Office of the Attorney General of Texas


March 14, 1997

The Honorable Gonzalo Barrientos
Chair, Committee of the Whole on
Legislative and Congressional Redistricting
Texas State Senate
P.O. Box 12068
Austin, Texas 78711
Letter Opinion No. 97-025

Re: Municipal court collection of security fee from a defendant convicted in a trial of a mis-demeanor offense (ID# 39149)

Dear Senator Barrientos:

You ask us to construe article 102.017 of the Code of Criminal Procedure. Article 102.017 requires a defendant who is convicted in a trial for a criminal offense in a county court, county court at law, or district court to pay a "security fee" as a cost of court. The collected fees must be deposited in a security fund and used to purchase x-ray machines, metal detectors, surveillance equipment, and other security items for buildings housing a court.

As first enacted in 1993, article 102.017 mandated collection of the security fee only from defendants convicted in county courts, county courts at law, and district courts. The statute was amended by the Seventy-fourth Legislature in 1995 to authorize municipalities to collect the fee from misdemeanor defendants convicted in municipal court trials. See Act of May 27, 1995, 74th Leg., R.S., ch. 764, § 2, 1995 Tex. Gen. Laws 3969, 3970. The 1995 amendment also added a definition of what it means to be "convicted" of an offense. Id. The statute now reads, in pertinent part:

(a) A defendant convicted in a trial for a felony offense in a district court shall pay a $5 security fee as a cost of court.

(b) A defendant convicted in a trial for a misdemeanor offense in a county court, county court at law, or a district court shall pay a $3 security fee as a cost of court. The governing body of a municipality by ordinance may create a municipal court building security fund and may require a defendant convicted in a trial for a misdemeanor offense in a municipal court to pay a $3 security fee as a cost of court.

(c) In this article, a person is considered convicted if:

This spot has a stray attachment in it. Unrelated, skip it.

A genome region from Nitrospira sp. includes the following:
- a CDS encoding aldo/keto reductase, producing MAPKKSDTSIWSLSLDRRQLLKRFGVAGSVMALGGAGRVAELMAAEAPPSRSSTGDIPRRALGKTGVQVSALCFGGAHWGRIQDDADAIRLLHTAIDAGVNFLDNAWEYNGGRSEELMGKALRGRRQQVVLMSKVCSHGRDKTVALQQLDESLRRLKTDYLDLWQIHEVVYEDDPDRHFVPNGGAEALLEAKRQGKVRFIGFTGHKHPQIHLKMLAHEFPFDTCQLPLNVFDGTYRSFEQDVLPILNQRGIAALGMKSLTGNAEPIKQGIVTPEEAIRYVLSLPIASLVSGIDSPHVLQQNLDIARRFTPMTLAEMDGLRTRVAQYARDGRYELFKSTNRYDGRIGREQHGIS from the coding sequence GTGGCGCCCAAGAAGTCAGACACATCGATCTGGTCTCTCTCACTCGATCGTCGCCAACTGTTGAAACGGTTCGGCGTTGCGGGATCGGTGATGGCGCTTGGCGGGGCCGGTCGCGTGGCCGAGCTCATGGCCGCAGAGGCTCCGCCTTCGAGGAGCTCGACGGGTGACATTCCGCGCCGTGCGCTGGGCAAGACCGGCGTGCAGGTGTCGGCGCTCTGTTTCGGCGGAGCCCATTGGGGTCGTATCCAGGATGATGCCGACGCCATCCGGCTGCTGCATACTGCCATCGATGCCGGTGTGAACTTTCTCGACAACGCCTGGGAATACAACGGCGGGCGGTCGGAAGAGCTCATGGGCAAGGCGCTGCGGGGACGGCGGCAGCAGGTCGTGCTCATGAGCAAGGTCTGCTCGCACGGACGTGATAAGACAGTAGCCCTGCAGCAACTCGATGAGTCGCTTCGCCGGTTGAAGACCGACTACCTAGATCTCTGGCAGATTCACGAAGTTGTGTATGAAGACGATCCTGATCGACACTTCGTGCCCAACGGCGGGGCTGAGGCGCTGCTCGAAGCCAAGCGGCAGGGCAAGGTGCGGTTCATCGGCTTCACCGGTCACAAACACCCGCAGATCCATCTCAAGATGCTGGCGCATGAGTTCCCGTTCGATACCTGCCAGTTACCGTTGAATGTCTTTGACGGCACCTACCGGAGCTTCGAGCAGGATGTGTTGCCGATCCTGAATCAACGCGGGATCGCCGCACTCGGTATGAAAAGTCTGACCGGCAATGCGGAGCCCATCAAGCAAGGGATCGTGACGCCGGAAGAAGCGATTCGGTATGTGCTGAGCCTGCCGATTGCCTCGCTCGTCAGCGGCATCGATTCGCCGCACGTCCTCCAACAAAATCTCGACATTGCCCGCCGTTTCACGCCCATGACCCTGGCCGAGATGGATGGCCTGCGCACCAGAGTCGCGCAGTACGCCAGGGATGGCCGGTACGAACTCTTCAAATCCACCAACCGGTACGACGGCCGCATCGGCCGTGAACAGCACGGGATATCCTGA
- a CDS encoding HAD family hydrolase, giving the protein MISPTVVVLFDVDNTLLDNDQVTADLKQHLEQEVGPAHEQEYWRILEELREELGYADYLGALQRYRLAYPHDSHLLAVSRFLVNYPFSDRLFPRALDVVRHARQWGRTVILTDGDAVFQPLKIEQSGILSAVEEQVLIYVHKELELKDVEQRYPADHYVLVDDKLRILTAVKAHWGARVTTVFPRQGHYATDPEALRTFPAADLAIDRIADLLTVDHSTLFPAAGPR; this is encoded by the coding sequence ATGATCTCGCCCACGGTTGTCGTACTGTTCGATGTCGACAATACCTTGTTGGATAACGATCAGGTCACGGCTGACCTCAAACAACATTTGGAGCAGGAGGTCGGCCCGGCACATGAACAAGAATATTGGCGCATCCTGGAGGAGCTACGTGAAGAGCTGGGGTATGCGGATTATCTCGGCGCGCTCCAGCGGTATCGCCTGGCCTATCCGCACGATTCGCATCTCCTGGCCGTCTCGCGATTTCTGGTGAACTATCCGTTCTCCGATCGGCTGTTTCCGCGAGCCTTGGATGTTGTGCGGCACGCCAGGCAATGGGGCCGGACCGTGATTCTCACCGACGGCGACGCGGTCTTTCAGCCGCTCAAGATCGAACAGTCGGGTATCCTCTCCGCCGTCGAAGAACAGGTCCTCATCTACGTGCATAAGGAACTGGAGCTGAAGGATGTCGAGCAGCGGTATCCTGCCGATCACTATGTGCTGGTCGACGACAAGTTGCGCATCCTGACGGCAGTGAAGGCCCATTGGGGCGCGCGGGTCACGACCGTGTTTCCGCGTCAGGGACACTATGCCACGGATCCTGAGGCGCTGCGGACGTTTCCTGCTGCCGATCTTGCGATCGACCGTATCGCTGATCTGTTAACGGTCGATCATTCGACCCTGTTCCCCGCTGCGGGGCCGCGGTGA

(1) a sentence is imposed on the person;

(2) the person receives community supervision, including deferred adjudication; or

(3) the court defers final disposition of the person's case.

Code Crim. Proc. art. 102.017.

With respect to municipal courts, you ask us to determine what constitutes a "trial" for purposes of collecting the security fee from defendants "convicted in a trial." While article 102.017 defines what it means to be "convicted," neither article 102.017 nor any other provision in the Code of Criminal Procedure defines the term "trial" or the phrase "convicted in a trial." A "trial" is generally defined as "a judicial examination and determination of issues between parties to action." Black's Law Dictionary 1504 (6th ed. 1990); see Marrs v. Railroad Comm'n, 177 S.W.2d 941, 947 (Tex. 1944). In Texas, courts in criminal cases define "trial" within the context of the particular statute or constitutional provision at issue. See, e.g., Sanchez v. State, 926 S.W.2d 391, 395 (Tex. App.--El Paso 1996, no writ) ("trial" for purposes of Texas Rule of Criminal Procedure 18a(a) means "trial on the merits or a substantial hearing of some sort"); Sparkman v. State, 634 S.W.2d 82 (Tex. App.--Tyler 1982, no writ) ("trial" for purposes of Sixth Amendment right to speedy trial means "determination by a jury of guilt or innocence").

You ask whether such procedures as a defendant's appearance in open court at a pre-trial hearing, arraignment, or docket call would trigger assessment of the fee. You similarly inquire about the effect of an entry of judgment upon a written plea by mail. As your questions suggest, the phrase "convicted in a trial" in article 102.017 appears to be contradictory because, in certain cases, a defendant may be "convicted" of a crime as that term is defined by article 102.017 without ever having had a "trial" in the ordinary sense--that is, without ever appearing before a judge or jury or even setting foot inside a courthouse.